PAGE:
Is Accountability Of Online Adjunct Faculty Realistic?Jennifer Brown | Student Success Coordinator, The King's College
The beauty of teaching online is that it can be done from anywhere, provided the faculty member has a computer and access to internet. There is an ugly side to it, too: Lack of accountability.
The economy is bad, and people need to pay their bills. Those with graduate degrees might pursue online teaching as an option, but the lack of accountability allows them to teach more classes than they can realistically manage.
I have a full-time job, and I will not teach more than one online section of First-Year Composition at a time. If I taught more than one at a time, I couldn’t provide my students with good quality, substantial feedback. I couldn’t participate in the discussion forum by asking my students questions that force them to think. I couldn’t make time for conference calls with students.
If all I did were teach online, I probably couldn’t teach more than three or four classes at a time because, again, it would be unfair to the students. There are online faculty, however, who do not hold to the same standards I do—standards that the colleges and universities who have hired them probably expect.
I know that for some subjects, it’s easier to manage more classes at a time because they’re not as writing-intensive, and therefore not as time-draining, as college writing courses. I don’t think, however, that teaching five or more courses simultaneously, regardless of subject, is a realistically manageable workload for instructors who want to perform at a high level for their students.
Because online courses are usually around 8 weeks in length, faculty members who teach five courses at a time are teaching the equivalent of a 10-course teaching load per standard 16-week semester. Ask anyone who has taught—and taught well—if this is appropriate. The answer would, or should, be a resounding, “No.”
I have known faculty who teach simultaneously at multiple colleges and universities, often teaching two or three courses at each institution. That can add up to more than five courses every 5-8 weeks, depending on the length of classes at each school. Because this is an unmanageable workload, some online faculty will designate unqualified individuals like their spouses and high school- or college-aged children to grade assignments on their behalf.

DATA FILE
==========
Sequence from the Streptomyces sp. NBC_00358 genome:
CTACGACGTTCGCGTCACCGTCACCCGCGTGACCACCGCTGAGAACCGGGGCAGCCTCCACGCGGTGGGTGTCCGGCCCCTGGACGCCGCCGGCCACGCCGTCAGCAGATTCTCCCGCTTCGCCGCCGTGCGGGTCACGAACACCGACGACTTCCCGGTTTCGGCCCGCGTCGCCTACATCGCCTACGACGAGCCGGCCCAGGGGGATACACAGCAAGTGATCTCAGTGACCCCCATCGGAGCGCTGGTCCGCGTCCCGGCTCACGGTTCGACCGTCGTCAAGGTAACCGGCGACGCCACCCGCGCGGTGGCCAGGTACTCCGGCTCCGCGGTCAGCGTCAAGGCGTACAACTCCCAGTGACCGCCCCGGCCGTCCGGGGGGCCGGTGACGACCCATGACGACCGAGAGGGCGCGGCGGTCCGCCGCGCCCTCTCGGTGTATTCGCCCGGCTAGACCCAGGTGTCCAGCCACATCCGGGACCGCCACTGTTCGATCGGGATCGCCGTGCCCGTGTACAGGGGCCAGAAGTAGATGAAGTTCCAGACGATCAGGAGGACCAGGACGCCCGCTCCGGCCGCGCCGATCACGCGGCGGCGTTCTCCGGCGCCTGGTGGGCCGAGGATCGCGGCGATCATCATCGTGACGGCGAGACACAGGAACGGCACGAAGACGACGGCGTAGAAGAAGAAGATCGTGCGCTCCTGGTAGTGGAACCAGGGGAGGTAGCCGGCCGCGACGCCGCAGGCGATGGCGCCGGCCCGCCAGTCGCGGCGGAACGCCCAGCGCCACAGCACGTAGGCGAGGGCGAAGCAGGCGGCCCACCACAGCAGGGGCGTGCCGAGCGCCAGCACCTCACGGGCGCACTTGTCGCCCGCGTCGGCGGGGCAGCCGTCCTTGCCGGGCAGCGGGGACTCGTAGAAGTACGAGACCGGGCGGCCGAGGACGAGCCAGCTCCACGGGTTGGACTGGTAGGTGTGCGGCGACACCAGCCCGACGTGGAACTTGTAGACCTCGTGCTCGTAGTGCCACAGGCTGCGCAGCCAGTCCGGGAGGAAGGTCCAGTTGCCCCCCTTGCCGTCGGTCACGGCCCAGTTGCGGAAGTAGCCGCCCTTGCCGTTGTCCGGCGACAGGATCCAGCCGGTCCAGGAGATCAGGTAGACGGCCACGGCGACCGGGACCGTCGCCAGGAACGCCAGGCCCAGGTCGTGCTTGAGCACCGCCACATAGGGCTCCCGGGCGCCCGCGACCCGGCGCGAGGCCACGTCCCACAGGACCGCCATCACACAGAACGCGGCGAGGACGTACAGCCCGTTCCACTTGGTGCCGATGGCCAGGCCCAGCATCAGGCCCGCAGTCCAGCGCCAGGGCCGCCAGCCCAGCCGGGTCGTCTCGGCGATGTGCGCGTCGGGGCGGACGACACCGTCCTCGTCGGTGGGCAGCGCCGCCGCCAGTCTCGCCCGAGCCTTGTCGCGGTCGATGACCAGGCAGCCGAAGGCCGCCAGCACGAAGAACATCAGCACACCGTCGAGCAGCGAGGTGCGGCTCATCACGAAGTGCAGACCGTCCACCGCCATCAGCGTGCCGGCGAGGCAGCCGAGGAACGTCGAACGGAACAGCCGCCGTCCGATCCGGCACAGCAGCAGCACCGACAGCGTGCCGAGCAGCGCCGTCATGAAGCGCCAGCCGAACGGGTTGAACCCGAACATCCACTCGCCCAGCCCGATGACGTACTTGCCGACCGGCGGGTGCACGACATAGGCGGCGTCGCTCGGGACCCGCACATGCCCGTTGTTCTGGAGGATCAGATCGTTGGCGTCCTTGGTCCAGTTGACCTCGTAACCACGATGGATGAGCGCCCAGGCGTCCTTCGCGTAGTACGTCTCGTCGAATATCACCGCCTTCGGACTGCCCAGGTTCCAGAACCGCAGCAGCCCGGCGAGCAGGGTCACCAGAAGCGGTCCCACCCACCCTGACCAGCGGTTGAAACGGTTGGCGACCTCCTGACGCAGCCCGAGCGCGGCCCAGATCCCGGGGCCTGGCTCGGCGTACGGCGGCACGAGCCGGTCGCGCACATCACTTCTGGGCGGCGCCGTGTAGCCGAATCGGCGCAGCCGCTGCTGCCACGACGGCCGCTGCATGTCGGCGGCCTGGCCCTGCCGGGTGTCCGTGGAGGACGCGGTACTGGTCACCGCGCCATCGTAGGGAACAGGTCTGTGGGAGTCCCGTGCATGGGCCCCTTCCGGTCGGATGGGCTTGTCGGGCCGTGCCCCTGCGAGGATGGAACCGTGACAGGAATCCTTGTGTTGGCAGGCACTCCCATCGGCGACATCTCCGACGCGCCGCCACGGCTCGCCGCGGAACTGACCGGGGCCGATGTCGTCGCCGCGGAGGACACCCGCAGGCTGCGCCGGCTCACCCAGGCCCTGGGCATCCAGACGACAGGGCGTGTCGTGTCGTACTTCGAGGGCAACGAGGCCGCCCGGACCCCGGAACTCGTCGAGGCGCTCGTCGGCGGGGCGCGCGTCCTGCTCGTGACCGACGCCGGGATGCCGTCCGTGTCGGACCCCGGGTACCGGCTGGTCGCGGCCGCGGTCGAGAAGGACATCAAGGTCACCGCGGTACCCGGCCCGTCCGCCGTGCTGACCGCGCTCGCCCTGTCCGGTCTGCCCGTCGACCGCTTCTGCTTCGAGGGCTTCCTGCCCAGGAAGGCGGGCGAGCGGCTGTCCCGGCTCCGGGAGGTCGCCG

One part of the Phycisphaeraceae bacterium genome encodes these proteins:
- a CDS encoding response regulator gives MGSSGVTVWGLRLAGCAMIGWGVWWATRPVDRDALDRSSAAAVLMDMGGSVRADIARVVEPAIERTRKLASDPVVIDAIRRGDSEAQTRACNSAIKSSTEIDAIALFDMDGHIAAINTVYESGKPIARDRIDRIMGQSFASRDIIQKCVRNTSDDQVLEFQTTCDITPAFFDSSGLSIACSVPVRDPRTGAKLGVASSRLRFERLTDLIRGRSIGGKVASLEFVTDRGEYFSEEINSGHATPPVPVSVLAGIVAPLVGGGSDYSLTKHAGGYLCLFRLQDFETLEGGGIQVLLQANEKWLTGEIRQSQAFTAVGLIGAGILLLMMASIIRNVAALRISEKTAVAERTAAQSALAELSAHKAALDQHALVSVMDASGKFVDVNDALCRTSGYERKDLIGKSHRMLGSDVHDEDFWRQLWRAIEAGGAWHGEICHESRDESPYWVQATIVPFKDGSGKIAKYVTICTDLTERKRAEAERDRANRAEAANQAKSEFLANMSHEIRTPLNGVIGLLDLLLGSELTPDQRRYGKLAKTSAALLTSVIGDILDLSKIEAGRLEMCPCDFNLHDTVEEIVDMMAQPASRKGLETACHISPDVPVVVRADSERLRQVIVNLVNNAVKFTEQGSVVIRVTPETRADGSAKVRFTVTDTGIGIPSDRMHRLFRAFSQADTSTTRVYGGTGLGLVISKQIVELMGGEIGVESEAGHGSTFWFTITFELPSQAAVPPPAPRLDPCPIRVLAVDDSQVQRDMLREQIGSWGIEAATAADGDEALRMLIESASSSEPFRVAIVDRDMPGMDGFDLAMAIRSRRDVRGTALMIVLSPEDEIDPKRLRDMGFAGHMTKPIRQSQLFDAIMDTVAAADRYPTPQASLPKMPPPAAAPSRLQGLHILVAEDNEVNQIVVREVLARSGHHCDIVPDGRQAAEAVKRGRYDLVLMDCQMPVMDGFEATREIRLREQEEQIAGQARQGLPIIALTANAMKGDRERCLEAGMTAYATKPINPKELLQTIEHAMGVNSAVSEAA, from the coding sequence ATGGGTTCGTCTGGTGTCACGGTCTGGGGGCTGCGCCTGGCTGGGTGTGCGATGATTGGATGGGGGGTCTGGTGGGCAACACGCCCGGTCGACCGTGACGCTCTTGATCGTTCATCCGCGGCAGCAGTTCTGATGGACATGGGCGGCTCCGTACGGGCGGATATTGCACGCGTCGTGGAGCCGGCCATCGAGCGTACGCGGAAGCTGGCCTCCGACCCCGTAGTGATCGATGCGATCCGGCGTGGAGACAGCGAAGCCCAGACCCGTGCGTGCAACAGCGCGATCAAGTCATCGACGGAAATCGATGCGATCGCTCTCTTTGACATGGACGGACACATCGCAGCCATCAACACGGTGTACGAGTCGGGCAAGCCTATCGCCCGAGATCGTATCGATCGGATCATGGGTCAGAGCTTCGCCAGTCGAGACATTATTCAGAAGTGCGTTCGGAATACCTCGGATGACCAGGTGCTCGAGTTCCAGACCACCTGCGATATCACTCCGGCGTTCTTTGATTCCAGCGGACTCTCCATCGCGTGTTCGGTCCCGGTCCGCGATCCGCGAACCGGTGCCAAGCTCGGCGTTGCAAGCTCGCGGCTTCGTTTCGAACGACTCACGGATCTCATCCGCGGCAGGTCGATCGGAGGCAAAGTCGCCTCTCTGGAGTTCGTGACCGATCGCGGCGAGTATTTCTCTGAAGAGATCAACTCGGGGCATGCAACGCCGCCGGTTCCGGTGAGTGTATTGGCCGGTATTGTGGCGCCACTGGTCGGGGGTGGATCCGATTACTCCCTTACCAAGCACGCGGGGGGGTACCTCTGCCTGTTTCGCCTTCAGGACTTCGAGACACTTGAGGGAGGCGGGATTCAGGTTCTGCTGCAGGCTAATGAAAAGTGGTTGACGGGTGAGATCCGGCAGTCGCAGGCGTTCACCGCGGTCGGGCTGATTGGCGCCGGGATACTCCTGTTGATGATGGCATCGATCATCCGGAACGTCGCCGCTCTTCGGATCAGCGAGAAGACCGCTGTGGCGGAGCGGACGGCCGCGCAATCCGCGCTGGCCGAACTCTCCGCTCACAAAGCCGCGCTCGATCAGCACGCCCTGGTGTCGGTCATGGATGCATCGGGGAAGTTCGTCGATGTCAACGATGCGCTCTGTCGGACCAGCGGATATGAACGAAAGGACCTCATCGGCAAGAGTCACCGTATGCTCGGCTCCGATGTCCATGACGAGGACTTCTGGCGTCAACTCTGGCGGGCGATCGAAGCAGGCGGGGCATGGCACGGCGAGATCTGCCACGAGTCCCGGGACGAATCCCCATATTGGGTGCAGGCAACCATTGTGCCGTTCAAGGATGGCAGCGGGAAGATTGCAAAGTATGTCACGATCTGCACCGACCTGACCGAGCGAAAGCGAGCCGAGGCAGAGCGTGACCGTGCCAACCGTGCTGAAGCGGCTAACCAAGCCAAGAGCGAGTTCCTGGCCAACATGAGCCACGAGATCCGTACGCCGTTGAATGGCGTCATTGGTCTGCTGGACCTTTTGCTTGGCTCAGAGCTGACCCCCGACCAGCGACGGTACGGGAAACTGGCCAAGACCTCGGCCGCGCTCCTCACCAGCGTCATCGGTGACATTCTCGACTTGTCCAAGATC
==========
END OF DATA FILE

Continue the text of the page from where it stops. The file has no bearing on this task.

What kind of feedback are students getting if unqualified people are grading their assignments? What kind of integrity do faculty members have if they can’t honor their contracts? What kind of education are we providing our online students?
Online education is a good thing. It allows people from all backgrounds to pursue an education that previous generations did not think possible. But if we want to provide online students with a good quality education, we need faculty who are willing to facilitate it. This just isn’t possible if the online faculty are overloaded.
Students need faculty who are invested in their education, even if only for the duration of the course, because they are the faculty who will work hard to make sure their students are learning. Otherwise, online students could be paying for a diploma, not an education, and no one wants that.
Online adjuncts need accountability, but does the nature of their positions, which allows them to work from anywhere, make it possible? Is there a way to monitor how many courses someone is teaching at different schools, who is participating in the discussion forum as the faculty member, or who is grading and returning feedback to the students? I’m just not sure.
As higher education policies are created, one important aspect of online education that shouldn’t be overlooked is the accountability of online faculty. I don’t know what that might look like in the future, or even if it’s realistic, but if schools with online degree programs want to graduate properly educated students, not just students who have been “pushed through the system,” some form of accountability must be considered.
Author Perspective: Educator